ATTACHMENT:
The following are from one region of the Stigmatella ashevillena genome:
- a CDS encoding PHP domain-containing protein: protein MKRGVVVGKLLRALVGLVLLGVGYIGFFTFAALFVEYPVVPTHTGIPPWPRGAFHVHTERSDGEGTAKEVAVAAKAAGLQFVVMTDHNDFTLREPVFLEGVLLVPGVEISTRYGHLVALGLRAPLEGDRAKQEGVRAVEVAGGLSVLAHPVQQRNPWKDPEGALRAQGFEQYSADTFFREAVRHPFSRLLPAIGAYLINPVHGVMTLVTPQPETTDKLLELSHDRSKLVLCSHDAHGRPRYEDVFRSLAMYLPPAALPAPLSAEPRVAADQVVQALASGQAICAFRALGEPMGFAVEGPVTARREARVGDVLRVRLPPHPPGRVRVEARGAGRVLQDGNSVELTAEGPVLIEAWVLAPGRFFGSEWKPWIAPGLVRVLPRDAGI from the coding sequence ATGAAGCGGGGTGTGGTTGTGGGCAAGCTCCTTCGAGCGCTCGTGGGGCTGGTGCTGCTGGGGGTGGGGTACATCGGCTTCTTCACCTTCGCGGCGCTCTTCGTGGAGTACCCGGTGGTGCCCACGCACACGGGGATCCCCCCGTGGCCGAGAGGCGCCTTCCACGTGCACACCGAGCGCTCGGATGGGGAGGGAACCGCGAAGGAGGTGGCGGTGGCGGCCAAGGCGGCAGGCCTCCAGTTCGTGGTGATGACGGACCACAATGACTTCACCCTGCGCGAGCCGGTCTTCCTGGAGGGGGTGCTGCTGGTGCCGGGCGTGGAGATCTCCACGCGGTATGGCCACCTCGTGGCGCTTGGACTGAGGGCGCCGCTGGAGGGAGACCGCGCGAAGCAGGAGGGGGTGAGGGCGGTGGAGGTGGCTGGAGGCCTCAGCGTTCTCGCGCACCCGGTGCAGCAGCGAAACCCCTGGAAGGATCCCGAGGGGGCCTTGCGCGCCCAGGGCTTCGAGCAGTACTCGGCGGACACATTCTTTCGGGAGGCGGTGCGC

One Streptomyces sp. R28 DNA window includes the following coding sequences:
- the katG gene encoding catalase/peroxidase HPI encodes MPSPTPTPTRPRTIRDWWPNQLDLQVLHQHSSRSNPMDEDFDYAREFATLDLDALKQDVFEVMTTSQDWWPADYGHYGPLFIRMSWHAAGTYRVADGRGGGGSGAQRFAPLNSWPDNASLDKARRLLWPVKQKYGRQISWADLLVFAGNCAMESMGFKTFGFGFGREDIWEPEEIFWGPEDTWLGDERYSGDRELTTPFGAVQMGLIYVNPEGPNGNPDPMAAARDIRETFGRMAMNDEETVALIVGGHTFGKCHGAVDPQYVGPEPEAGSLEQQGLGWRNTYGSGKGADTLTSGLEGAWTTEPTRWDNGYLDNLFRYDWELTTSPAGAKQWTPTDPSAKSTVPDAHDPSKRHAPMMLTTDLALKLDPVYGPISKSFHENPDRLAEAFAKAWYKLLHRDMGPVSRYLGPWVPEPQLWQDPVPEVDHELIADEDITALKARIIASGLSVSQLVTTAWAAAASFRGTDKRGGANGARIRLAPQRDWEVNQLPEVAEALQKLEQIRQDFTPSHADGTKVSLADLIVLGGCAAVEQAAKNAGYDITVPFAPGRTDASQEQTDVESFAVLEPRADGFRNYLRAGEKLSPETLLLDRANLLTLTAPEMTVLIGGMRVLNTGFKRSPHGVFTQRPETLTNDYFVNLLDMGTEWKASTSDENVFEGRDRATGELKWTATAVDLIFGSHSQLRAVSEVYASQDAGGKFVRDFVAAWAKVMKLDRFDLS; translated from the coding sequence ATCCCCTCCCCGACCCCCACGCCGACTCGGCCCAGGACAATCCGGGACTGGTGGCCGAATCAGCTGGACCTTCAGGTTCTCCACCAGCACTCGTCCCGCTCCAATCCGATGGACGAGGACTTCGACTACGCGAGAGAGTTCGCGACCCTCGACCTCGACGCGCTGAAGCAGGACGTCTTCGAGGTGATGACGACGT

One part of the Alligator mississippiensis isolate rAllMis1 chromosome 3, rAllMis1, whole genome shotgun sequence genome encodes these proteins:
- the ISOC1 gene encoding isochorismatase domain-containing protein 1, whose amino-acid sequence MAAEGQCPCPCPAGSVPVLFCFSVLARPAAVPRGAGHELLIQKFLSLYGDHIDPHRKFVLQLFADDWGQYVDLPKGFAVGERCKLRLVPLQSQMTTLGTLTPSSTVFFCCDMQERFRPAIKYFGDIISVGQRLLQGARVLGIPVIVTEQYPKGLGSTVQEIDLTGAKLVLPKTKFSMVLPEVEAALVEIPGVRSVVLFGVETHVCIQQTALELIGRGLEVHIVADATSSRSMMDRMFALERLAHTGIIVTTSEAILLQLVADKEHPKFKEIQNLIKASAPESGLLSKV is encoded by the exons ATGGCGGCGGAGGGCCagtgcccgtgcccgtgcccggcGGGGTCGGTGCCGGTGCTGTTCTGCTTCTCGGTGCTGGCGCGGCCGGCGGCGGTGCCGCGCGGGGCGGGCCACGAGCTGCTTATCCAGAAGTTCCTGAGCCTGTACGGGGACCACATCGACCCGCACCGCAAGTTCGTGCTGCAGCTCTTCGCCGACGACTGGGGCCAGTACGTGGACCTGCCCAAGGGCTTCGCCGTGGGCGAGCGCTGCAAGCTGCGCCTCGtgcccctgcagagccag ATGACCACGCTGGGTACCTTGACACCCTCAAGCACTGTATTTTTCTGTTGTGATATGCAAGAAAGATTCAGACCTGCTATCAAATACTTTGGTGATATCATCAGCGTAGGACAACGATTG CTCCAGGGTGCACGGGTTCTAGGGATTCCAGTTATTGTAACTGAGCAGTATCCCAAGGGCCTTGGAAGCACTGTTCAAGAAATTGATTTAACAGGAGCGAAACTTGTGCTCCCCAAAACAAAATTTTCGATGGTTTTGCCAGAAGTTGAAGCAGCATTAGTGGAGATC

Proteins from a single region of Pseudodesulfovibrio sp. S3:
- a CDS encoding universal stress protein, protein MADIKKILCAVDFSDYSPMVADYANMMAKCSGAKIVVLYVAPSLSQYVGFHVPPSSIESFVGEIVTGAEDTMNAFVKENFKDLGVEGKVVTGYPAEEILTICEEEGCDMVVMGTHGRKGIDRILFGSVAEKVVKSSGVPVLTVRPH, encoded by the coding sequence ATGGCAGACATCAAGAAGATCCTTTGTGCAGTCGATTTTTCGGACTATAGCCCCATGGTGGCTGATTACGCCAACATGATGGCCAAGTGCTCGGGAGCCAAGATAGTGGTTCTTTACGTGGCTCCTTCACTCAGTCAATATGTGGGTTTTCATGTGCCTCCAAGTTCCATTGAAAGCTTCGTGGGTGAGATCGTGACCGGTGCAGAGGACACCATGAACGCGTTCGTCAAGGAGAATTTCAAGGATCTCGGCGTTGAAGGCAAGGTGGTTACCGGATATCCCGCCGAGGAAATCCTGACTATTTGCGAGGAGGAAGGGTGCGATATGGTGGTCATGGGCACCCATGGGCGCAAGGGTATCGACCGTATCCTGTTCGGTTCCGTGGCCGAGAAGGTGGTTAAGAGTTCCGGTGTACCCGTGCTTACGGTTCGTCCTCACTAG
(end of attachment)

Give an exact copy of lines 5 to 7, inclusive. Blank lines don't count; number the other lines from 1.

One part of the Alligator mississippiensis isolate rAllMis1 chromosome 3, rAllMis1, whole genome shotgun sequence genome encodes these proteins:
- the ISOC1 gene encoding isochorismatase domain-containing protein 1, whose amino-acid sequence MAAEGQCPCPCPAGSVPVLFCFSVLARPAAVPRGAGHELLIQKFLSLYGDHIDPHRKFVLQLFADDWGQYVDLPKGFAVGERCKLRLVPLQSQMTTLGTLTPSSTVFFCCDMQERFRPAIKYFGDIISVGQRLLQGARVLGIPVIVTEQYPKGLGSTVQEIDLTGAKLVLPKTKFSMVLPEVEAALVEIPGVRSVVLFGVETHVCIQQTALELIGRGLEVHIVADATSSRSMMDRMFALERLAHTGIIVTTSEAILLQLVADKEHPKFKEIQNLIKASAPESGLLSKV is encoded by the exons ATGGCGGCGGAGGGCCagtgcccgtgcccgtgcccggcGGGGTCGGTGCCGGTGCTGTTCTGCTTCTCGGTGCTGGCGCGGCCGGCGGCGGTGCCGCGCGGGGCGGGCCACGAGCTGCTTATCCAGAAGTTCCTGAGCCTGTACGGGGACCACATCGACCCGCACCGCAAGTTCGTGCTGCAGCTCTTCGCCGACGACTGGGGCCAGTACGTGGACCTGCCCAAGGGCTTCGCCGTGGGCGAGCGCTGCAAGCTGCGCCTCGtgcccctgcagagccag ATGACCACGCTGGGTACCTTGACACCCTCAAGCACTGTATTTTTCTGTTGTGATATGCAAGAAAGATTCAGACCTGCTATCAAATACTTTGGTGATATCATCAGCGTAGGACAACGATTG CTCCAGGGTGCACGGGTTCTAGGGATTCCAGTTATTGTAACTGAGCAGTATCCCAAGGGCCTTGGAAGCACTGTTCAAGAAATTGATTTAACAGGAGCGAAACTTGTGCTCCCCAAAACAAAATTTTCGATGGTTTTGCCAGAAGTTGAAGCAGCATTAGTGGAGATC

Proteins from a single region of Pseudodesulfovibrio sp. S3: